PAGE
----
KDB wants Jack
Pep Guardiola wants Jack Grealish at Manchester City as part of his rebuild, the Independent reports. Guardiola signed a new two-year contract extension at City last week, but with the club currently struggling in the Premier League the head coach is looking at where they can strengthen in the summer. Aston Villa captain Grealish has shone so far this season, and City midfielder Kevin De Bruyne is also said to have been impressed with the player when they went head to head during the international break in England’s defeat to Belgium.
Paper Round’s view: Following on from Manchester United’s reported interest the past 12 months or so, this is a move which would make more sense for Grealish as he would be playing under a coach who can unlock his full potential. Villa would be devastated to see him go, but the 25-year-old has the quality to shine in the Champions League and even become a City regular in an area packed with talent. What price Villa put on Grealish come the summer remains to be seen – at this rate don’t be surprised to see £100m mentioned if £80m was the reported asking price a few months ago.
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4,000 fans! (For two Premier League clubs…)
News of sports welcoming back supporters to stadiums across England from next week made the majority of back pages on Tuesday, and that has left many getting a map out to work how many fans can attend Premier League matches once the lockdown lifts and the nation returns to a tiered system amid the coronavirus pandemic. The Mirror notes that only Brighton and Southampton currently fall under the Tier 1 restrictions that would allow 4,000 fans back for games, while Tier 2 would cover London clubs and Newcastle United as it stands, meaning 2,000 supporters. Clubs in the north west, Midlands and Yorkshire will remain behind closed doors unless certain areas move down from Tier 3.
Paper Round’s view: The announcement led to much elation, but plenty of questions too. Just how will clubs decide which supporters get tickets? What about fans travelling from an area in a different tier? And could this lead to an imbalance in results? Gary Neville was one such pundit voicing his concern on Monday.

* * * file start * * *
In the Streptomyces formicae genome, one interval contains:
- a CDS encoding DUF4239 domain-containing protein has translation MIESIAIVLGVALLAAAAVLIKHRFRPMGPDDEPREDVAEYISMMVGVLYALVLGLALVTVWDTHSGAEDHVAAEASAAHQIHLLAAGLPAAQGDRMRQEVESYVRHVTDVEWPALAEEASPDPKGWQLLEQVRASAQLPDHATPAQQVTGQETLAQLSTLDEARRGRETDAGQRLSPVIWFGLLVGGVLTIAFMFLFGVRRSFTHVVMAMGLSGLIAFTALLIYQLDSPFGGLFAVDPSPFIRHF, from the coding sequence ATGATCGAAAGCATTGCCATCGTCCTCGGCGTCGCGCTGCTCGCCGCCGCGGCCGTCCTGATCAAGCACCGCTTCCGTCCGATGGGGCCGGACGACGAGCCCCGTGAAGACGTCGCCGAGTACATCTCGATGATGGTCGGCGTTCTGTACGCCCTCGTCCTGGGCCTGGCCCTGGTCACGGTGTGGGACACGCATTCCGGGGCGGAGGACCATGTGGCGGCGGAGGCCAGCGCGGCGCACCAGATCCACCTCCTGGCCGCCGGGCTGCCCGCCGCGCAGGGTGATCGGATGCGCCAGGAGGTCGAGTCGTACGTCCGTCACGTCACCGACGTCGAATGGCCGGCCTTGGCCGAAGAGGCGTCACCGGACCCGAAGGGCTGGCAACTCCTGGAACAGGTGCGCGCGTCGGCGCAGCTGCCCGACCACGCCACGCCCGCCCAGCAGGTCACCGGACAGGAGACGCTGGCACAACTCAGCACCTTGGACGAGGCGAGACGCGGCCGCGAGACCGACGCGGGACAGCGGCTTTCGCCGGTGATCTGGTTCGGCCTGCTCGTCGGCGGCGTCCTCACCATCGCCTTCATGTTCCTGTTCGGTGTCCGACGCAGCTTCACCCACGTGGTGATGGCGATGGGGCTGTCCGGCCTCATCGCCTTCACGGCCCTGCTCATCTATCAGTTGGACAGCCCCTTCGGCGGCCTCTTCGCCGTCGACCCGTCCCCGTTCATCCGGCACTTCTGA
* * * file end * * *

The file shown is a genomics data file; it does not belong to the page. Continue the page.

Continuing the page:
No shouting, singing or alcohol?
Certain questions will soon be answered, and the Mail are reporting that singing, shouting and drinking alcohol will likely be banned when supporters return to stadiums in the Premier League. The conduct code for attending a match will be “in plain and concise language”, says the Mail, with supporters asked to sign up to the rules when purchasing a ticket.
Paper Round’s view: No alcohol? Relatively easy, just don’t sell it at the kiosks. But no singing or shouting? Good luck with that. When that first goal goes in, you won’t be getting silent fist pumps. That will be very hard to control.
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Concussion subs in FA Cup?
The FA Cup third round could trial concussion substitutes, the Mirror reports. The FA are willing to explore the idea of adding an extra permanent substitute in matches amid growing pressure on the sport to deal with head injuries correctly following an upturn in concern over dementia. The move could be sanctioned at an IFAB meeting next month.
Paper Round’s view: A sensible move in the right direction regarding such injuries, but you have to wonder who will administer the final call on whether a player needs to come off or not. An independent doctor? You can’t help but fear a player, or their manager, may not want to adhere to such rules if a match is finely poised, with club medics potentially swayed as well. But in the main that would be a very rare circumstance given the few occasions this issue arises.